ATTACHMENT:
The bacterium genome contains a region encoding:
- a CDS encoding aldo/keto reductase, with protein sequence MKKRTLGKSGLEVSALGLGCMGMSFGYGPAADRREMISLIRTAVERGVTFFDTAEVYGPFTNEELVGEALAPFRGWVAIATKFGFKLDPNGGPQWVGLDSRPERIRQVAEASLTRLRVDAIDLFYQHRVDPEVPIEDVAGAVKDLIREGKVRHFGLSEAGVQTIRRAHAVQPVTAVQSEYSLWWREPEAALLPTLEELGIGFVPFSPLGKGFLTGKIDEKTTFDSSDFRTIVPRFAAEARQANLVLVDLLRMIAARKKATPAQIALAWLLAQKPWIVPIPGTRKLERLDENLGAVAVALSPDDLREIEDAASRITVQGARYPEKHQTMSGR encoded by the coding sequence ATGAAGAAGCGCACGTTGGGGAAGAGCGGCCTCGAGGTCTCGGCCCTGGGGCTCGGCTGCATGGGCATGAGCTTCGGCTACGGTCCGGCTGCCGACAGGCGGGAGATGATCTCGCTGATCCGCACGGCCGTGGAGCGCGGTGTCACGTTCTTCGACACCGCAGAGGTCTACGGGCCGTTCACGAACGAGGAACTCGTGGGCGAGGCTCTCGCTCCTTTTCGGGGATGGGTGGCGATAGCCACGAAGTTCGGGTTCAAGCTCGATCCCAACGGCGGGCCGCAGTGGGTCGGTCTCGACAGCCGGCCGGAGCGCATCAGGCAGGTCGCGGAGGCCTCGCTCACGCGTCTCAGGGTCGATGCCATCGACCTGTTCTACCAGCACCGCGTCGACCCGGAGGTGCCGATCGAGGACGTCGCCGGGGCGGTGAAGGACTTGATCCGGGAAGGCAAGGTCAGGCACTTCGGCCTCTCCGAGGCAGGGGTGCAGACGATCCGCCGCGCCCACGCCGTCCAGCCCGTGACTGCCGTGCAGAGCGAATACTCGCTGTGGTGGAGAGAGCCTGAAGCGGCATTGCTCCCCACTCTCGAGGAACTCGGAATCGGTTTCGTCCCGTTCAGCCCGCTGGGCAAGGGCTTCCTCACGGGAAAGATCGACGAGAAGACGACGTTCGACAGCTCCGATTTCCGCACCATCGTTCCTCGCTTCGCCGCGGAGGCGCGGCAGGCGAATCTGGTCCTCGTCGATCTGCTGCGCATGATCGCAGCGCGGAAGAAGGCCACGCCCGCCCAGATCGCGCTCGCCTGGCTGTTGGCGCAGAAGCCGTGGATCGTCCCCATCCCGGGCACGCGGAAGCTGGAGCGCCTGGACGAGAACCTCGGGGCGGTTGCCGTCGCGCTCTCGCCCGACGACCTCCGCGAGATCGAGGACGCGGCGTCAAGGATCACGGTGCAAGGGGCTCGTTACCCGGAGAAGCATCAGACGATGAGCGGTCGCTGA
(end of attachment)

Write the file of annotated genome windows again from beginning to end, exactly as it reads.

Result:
The bacterium genome contains a region encoding:
- a CDS encoding aldo/keto reductase, with protein sequence MKKRTLGKSGLEVSALGLGCMGMSFGYGPAADRREMISLIRTAVERGVTFFDTAEVYGPFTNEELVGEALAPFRGWVAIATKFGFKLDPNGGPQWVGLDSRPERIRQVAEASLTRLRVDAIDLFYQHRVDPEVPIEDVAGAVKDLIREGKVRHFGLSEAGVQTIRRAHAVQPVTAVQSEYSLWWREPEAALLPTLEELGIGFVPFSPLGKGFLTGKIDEKTTFDSSDFRTIVPRFAAEARQANLVLVDLLRMIAARKKATPAQIALAWLLAQKPWIVPIPGTRKLERLDENLGAVAVALSPDDLREIEDAASRITVQGARYPEKHQTMSGR encoded by the coding sequence ATGAAGAAGCGCACGTTGGGGAAGAGCGGCCTCGAGGTCTCGGCCCTGGGGCTCGGCTGCATGGGCATGAGCTTCGGCTACGGTCCGGCTGCCGACAGGCGGGAGATGATCTCGCTGATCCGCACGGCCGTGGAGCGCGGTGTCACGTTCTTCGACACCGCAGAGGTCTACGGGCCGTTCACGAACGAGGAACTCGTGGGCGAGGCTCTCGCTCCTTTTCGGGGATGGGTGGCGATAGCCACGAAGTTCGGGTTCAAGCTCGATCCCAACGGCGGGCCGCAGTGGGTCGGTCTCGACAGCCGGCCGGAGCGCATCAGGCAGGTCGCGGAGGCCTCGCTCACGCGTCTCAGGGTCGATGCCATCGACCTGTTCTACCAGCACCGCGTCGACCCGGAGGTGCCGATCGAGGACGTCGCCGGGGCGGTGAAGGACTTGATCCGGGAAGGCAAGGTCAGGCACTTCGGCCTCTCCGAGGCAGGGGTGCAGACGATCCGCCGCGCCCACGCCGTCCAGCCCGTGACTGCCGTGCAGAGCGAATACTCGCTGTGGTGGAGAGAGCCTGAAGCGGCATTGCTCCCCACTCTCGAGGAACTCGGAATCGGTTTCGTCCCGTTCAGCCCGCTGGGCAAGGGCTTCCTCACGGGAAAGATCGACGAGAAGACGACGTTCGACAGCTCCGATTTCCGCACCATCGTTCCTCGCTTCGCCGCGGAGGCGCGGCAGGCGAATCTGGTCCTCGTCGATCTGCTGCGCATGATCGCAGCGCGGAAGAAGGCCACGCCCGCCCAGATCGCGCTCGCCTGGCTGTTGGCGCAGAAGCCGTGGATCGTCCCCATCCCGGGCACGCGGAAGCTGGAGCGCCTGGACGAGAACCTCGGGGCGGTTGCCGTCGCGCTCTCGCCCGACGACCTCCGCGAGATCGAGGACGCGGCGTCAAGGATCACGGTGCAAGGGGCTCGTTACCCGGAGAAGCATCAGACGATGAGCGGTCGCTGA